Dig Dis Sci. 2021 Aug 10. doi: 10.1007/s10620-021-07150-8. Online ahead of print.
BACKGROUND: Little is known about use of specialty care among patients admitted with cirrhosis complications.
AIMS: We sought to characterize the use and impact of gastroenterology/hepatology (GI/HEP) consultations in hospitalized patients with cirrhosis. We studied two national cohorts-the Veterans Affairs Costs and Outcomes in Liver Disease (VOCAL) and a nationally representative database of commercially insured patients (Optum Clinformatics™ DataMart).
METHODS: Cirrhosis-related admissions were classified by ICD9/10 codes for ascites, hepatic encephalopathy, alcohol-associated hepatitis, spontaneous bacterial peritonitis, or infection related. We included 20,287/222,166 index admissions from VOCAL/Optum from 2010 to 2016. Propensity-matched analyses were conducted to balance clinical characteristics. Mortality and readmission were evaluated using competing risk regression (subhazard ratios, sHR), and length of stay (LOS) was assessed using negative binomial regression.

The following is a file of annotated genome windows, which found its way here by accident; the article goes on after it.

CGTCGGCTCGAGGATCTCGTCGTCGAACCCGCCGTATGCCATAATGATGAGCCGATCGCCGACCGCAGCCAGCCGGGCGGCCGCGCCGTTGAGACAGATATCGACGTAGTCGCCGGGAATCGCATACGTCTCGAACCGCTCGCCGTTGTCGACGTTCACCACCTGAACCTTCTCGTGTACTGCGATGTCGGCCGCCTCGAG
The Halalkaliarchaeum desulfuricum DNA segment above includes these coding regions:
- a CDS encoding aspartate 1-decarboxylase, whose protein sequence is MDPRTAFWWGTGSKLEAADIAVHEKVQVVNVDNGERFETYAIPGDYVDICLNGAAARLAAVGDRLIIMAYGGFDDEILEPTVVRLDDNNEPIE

RESULTS: GI/HEP consultations were completed among 37% and 42% patients in VOCAL and Optum, respectively. In propensity-matched analyses for VOCAL, GI/HEP consultation was associated with adjusted estimates of increased LOS (1.55 + 1.03 additional days), 90-day mortality (sHR 1.23, 95% CI 1.14-1.36), and lower 30-day readmissions (sHR 0.82, 95% CI 0.75-0.89). In Optum, inpatient consultation was associated with higher LOS (1.13 + 1.01 additional days), higher 90-day mortality (sHR 1.57, 95% CI 1.43-1.72), and higher 30-day readmission risk (sHR 1.04, 95% CI 1.02-1.05). Post-discharge primary and specialty care was higher among admissions receiving GI/HEP consultation in both cohorts.
CONCLUSIONS: Use of GI/HEP consultation for cirrhosis-related admissions was low. Patients who received consultation had higher disease severity, and consultation was not associated with lower mortality but was associated with lower 30-day readmissions in the VA cohort only.